The Board further advised that if the insurance company has previously obtained consent from the insured, that the lawyer should nonetheless consult with the insured and should obtain separate consent for the release. Finally, the Board recommended that attorneys request that insurers cease releasing confidential information to third parties.

Many insurance companies have begun to utilize outside vendors to audit legal bills. It is this firm�s position that consistent with this Ethics Opinion, that such activity should cease and that attorneys must consult with each client individually before submitting invoices to the outside agencies. The issue of production of attorney�s bills in "bad faith" litigation has also recently arisen and in light of the Board�s finding that the bills are attorney-client privileged material, such privilege should be asserted with respect to any such discovery requests.




 The New "Eyewitness" to Automobile Accidents

General Motors, as well as most other major automobile manufacturers, has developed a new generation of "black box" data recorders for its automobiles. These data recorders, much like the data recorders found on aircraft, record and preserve basic information about the operation of an automobile just prior to an accident.

Most high-end 1999 GM automobiles now have a Sensing and Diagnostic Module (actually housed in a silver box the size of a videocassette under the driver�s seat) which stores information about braking system activation , vehicle speed, engine speed, gas pedal position, seat-belt status, and air-bag deployment for each of the last five seconds before an automobile accident. Other manufacturers have developed similar devices which record similar information.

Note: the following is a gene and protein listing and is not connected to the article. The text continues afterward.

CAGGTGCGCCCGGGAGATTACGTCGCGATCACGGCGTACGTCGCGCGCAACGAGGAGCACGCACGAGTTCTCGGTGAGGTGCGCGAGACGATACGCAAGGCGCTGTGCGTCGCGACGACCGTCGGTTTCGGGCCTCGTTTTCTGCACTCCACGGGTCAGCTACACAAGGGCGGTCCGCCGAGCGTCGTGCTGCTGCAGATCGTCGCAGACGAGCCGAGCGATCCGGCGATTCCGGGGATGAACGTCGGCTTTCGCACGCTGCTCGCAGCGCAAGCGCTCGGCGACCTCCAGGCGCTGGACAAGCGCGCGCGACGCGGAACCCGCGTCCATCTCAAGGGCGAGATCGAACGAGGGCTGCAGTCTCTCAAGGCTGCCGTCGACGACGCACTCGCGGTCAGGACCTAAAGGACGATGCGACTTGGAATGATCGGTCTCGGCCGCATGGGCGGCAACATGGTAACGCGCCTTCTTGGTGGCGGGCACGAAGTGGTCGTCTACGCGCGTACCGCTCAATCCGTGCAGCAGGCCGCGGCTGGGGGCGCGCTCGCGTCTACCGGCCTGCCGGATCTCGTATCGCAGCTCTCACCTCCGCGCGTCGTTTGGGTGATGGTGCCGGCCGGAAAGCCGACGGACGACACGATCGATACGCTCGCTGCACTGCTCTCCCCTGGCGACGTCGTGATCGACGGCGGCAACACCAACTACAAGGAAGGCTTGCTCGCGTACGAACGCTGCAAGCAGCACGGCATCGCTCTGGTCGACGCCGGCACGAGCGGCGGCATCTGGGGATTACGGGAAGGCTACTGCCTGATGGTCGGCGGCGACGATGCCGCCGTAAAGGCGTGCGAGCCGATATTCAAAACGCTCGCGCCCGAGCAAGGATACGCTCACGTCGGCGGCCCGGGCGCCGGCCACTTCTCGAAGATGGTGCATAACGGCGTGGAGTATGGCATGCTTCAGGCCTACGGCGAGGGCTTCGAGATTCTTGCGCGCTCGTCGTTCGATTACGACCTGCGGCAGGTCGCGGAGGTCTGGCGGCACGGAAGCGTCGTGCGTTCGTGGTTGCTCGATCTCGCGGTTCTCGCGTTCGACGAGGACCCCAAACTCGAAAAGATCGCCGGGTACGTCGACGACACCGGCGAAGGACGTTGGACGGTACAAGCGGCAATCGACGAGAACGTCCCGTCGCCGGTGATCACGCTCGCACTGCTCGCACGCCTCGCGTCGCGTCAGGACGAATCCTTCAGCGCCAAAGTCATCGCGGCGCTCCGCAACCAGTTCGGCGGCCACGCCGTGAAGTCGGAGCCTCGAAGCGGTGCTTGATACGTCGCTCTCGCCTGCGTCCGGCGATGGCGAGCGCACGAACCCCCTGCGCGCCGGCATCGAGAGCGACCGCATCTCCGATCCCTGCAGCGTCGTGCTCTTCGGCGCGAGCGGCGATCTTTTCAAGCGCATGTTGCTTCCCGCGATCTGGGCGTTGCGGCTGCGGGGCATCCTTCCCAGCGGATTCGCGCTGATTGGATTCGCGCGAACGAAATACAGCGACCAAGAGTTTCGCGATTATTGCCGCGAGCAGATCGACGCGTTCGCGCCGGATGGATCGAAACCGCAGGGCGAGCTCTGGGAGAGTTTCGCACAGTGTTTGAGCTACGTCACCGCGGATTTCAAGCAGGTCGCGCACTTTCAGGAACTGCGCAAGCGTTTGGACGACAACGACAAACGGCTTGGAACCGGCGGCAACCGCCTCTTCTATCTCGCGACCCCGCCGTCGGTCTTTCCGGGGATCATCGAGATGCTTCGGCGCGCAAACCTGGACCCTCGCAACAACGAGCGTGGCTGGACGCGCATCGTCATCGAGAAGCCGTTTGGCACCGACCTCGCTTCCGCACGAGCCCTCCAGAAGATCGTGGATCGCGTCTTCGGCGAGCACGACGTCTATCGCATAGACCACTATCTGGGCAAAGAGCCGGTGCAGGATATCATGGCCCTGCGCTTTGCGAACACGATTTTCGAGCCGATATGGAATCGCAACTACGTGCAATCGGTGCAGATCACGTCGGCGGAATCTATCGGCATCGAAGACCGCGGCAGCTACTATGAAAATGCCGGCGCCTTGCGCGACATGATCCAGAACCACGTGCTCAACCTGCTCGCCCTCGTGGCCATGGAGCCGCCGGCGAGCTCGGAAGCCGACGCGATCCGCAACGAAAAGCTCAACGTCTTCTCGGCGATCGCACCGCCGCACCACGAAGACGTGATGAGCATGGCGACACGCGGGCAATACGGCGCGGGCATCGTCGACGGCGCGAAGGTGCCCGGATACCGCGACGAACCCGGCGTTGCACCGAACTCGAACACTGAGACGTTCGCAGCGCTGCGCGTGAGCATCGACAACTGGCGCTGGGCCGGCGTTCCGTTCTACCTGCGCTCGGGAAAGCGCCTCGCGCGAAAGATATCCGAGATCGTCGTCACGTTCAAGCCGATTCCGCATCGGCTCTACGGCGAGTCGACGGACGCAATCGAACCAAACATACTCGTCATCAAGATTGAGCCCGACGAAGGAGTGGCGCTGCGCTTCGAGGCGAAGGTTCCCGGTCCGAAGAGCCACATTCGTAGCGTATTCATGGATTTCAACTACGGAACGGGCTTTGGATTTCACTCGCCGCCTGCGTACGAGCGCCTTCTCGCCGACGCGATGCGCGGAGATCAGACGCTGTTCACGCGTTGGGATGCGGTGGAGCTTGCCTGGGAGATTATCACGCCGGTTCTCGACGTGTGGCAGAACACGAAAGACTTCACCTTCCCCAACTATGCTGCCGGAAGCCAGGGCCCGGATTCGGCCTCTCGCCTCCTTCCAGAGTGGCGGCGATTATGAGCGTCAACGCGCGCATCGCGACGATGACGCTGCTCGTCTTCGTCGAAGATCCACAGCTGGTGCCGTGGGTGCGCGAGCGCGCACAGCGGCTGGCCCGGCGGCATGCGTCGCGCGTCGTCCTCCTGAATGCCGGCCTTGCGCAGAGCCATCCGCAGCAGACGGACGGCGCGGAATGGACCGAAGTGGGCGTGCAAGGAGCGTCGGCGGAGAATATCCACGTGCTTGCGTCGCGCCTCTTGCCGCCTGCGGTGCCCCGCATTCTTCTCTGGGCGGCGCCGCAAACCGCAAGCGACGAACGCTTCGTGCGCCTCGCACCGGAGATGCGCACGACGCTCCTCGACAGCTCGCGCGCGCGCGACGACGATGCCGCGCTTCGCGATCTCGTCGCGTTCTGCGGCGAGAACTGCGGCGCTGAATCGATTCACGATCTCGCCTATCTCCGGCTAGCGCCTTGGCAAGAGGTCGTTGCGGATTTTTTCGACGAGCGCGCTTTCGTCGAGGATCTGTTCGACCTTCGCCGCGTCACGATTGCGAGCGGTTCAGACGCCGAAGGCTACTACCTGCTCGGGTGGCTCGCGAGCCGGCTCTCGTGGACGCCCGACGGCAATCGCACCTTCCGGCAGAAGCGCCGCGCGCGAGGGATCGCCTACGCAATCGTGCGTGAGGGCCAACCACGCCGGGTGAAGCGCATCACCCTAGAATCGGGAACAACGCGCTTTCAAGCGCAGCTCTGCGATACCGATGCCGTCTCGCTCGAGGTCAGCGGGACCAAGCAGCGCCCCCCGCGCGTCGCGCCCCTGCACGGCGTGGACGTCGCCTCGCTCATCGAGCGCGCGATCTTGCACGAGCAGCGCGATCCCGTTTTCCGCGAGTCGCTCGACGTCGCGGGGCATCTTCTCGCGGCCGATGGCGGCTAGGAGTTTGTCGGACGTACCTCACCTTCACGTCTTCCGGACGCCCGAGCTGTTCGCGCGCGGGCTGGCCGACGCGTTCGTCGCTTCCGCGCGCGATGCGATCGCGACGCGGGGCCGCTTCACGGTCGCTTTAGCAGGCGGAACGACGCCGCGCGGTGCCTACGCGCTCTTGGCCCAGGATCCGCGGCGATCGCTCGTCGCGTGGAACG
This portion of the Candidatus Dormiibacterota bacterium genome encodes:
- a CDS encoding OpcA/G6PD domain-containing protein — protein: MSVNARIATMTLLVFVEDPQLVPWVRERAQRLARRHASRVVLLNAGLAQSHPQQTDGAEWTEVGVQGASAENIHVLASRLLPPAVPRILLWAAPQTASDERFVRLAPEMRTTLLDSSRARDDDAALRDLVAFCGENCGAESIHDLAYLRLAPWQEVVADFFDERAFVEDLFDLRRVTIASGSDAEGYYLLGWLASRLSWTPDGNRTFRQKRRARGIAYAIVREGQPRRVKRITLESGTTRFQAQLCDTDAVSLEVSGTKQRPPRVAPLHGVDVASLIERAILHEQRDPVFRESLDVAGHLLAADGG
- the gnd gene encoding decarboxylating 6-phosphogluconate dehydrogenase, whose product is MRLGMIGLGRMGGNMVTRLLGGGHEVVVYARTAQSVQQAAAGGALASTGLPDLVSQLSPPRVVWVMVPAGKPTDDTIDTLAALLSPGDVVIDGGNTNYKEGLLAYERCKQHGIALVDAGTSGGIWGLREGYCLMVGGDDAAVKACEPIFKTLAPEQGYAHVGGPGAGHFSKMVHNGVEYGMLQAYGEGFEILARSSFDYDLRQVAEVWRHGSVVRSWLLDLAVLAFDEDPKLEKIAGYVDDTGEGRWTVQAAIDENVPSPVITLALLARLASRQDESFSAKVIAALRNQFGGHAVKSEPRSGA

This information can be downloaded by manufacturer technicians and used to determine a great deal about the circumstances and severity of an automobile accident. Software which allows greater access to the information stored in a automobile�s black box should be available to consumers by the beginning of September 1999, at a cost of a few hundred dollars.

While many automobiles do not have the more sophisticated Sensing and Diagnostic Module developed by GM, at least 6 million automobiles manufactured since 1990 have some version of a black box. Data recorders are an outgrowth of airbag research and development and increased computerization of automobiles. Presently, data housed in an automobile�s braking/ABS computer, traction control/AWD computer, airbag/SRS computer, or on-board navigation/GPS computer may be preserved and retrieved by manufacturers.

As black box technology continues to develop and as access to the information stored in these data recorders becomes more readily accessible, many legal questions will arise. Who owns black box data? How may black box data be used? Is black box data reliable? How can black box data be used to reconstruct an automobile accident? Is black box data admissible in court? Will an expert be permitted to rely on such data? These are just a few of the legal questions that must be resolved.

Undoubtedly, the continuing development of black box technology will have an impact on Martin & Seibert, L.C. and its clients who evaluate and litigate automobile accidents. Black box data could eliminate the need to rely solely upon the testimony of biased parties or witnesses to an automobile accident. It could also eliminate much of the guesswork involved in automobile accident reconstruction.

If you have questions about black box data recorders or how black box technology may impact your business, you may contact any member of the Martin & Seibert, L.C. Litigation Department for more information.